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Black Studies Program

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Black Studies Program 


Mission Statement

The curriculum of the Black Studies Program focuses on the U.S. as it relates specifically
to the Africa and African diaspora societies.  With this focus, students study the historical,
sociological, and cultural aspects of these various worlds and their relationship with one
another and controlling forces among them.  Highlighted are Black achievements and the
creative contributions in all fields throughout the world.  With this background, both
Black students and students from other cultures and races can gain a new-found appreciation
for this heritage as well as a better understanding of the framework in which ongoing struggles
are still taking place.

The Black Studies Program (BLST) is concerned with Africa and the African diaspora
communities, with a special focus on the U.S. as it is related to the Black world. The learning
outcomes based on the program’s curriculum for majors are knowledge of the main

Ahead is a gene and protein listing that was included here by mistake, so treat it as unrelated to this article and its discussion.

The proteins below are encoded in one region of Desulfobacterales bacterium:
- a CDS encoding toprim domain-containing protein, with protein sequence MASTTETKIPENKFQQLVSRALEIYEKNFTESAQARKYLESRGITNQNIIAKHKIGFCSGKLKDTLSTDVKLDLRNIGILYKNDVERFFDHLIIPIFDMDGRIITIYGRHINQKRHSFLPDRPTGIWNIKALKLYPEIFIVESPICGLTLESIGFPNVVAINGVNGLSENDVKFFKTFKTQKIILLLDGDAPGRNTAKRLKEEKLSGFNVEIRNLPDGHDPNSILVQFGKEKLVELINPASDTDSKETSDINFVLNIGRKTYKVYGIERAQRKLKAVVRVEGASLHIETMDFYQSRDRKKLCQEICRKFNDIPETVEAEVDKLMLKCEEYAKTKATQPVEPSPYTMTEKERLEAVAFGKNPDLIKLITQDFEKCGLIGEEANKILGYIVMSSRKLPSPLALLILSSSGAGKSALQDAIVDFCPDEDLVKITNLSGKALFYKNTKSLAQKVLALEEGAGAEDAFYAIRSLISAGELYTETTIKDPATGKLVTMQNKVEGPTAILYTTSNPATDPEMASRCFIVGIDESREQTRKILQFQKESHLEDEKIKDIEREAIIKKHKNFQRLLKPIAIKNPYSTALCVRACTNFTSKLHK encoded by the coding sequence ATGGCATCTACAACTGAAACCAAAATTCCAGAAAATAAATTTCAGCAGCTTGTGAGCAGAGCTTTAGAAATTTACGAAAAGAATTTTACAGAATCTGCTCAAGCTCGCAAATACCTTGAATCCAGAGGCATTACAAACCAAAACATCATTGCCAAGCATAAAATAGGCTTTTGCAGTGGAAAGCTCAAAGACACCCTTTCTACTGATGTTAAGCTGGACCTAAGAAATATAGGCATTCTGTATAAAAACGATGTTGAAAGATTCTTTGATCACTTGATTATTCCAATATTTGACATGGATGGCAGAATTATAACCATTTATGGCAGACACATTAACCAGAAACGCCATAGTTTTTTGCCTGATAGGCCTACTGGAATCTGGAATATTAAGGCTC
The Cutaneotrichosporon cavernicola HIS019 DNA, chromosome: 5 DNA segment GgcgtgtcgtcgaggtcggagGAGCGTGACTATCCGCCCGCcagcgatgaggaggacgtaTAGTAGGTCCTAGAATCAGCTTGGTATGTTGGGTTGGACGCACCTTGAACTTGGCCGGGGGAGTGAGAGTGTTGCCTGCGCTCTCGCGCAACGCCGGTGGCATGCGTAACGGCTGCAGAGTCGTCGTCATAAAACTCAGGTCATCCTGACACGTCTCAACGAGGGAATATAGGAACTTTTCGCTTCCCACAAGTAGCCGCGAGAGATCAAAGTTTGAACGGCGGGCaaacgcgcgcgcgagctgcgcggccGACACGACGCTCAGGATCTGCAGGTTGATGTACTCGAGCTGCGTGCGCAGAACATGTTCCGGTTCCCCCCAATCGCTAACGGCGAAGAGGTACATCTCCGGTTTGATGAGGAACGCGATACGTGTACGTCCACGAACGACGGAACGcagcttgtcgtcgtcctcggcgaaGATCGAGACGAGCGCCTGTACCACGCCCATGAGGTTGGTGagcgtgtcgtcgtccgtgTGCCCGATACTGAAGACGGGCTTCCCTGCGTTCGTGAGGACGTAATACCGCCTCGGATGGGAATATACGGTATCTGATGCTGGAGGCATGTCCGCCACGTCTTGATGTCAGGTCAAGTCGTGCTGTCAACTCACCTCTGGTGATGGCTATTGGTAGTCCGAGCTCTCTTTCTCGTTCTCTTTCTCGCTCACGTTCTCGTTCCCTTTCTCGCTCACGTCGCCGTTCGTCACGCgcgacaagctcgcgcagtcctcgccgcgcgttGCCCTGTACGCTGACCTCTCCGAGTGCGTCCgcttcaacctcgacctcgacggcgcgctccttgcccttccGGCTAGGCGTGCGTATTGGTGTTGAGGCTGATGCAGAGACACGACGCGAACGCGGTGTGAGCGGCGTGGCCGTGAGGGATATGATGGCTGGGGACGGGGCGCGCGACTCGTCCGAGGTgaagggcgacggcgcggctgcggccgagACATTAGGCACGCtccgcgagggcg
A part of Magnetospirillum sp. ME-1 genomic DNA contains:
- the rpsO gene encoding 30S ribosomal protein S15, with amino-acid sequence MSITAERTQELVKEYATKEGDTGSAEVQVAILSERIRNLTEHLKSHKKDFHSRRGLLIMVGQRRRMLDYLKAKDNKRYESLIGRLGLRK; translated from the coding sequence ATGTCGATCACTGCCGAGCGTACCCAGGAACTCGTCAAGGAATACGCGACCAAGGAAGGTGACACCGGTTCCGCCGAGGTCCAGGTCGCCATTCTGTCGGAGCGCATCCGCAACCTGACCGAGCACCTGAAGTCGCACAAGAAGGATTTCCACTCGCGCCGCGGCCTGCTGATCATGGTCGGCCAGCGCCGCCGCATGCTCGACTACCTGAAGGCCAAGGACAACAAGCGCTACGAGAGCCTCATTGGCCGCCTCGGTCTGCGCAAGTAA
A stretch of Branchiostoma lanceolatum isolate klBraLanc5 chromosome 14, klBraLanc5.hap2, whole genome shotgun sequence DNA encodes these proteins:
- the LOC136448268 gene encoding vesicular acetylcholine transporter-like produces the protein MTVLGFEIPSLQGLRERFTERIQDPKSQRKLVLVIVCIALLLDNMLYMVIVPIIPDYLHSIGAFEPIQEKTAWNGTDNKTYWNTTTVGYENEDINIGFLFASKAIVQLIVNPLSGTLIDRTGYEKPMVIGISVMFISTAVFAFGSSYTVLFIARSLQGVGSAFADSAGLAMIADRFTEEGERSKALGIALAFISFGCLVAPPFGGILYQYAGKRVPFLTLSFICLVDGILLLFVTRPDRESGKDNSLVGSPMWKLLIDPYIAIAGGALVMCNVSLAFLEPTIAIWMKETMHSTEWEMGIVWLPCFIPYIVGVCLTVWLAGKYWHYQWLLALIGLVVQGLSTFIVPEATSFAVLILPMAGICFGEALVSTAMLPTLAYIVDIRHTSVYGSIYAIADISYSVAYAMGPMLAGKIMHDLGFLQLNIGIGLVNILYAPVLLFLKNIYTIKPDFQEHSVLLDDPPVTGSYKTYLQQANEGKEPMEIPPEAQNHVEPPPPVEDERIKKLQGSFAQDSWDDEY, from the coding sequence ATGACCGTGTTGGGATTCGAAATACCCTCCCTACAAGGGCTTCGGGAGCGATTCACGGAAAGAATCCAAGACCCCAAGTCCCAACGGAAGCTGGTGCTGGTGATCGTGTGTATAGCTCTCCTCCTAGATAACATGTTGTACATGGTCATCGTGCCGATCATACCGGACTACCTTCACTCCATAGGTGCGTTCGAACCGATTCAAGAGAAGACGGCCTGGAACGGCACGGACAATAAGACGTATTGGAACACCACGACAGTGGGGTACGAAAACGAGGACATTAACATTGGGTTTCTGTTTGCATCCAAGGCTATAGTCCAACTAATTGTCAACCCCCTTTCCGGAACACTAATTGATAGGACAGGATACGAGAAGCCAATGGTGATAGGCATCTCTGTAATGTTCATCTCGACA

theories, events, and/or issues associated with 

  • the history, sociocultural dynamics, and problems and possibilities in the Black world
  • theories of oppression based on race, color, socioeconomic class, gender, and
    sexuality along with their interrelationships, as well as practical ways to struggle
    against these types of oppression
  • the history and future of science and technology originating inside and outside of the
    Black world
  • the political economies of Black world societies in the global context
  • personal finance, entrepreneurship, strategies for success, and strategies for
    defining success
  • the history of black achievement
  • the history and creative output of black peoples in the literary, visual, musical, and
    performing arts

With these outcomes, the program’s mission is twofold:

  • to provide an intellectual setting in which students from the Black world can grow and
    develop into productive lifelong learners, citizens, and activists seeking to improve
    their communities, their nations, and the world
  • to provide an intellectual setting in which students from all communities can gain a
    knowledge of the Black world, assisting them in confronting diversity in their
    development into productive, lifelong learners, citizens, and activists seeking to
    improve their communities, their nations, and the world

Subject Matter Areas

  •      Black World Development
  •      Business, Science & Technology
  •      African American Society
  •      Latin American & Caribbean Cultures
  •      Special Topics & Independent Studies

 

Geopolitical Areas

  •      Africa
  •      The Americas
  •      The Caribbean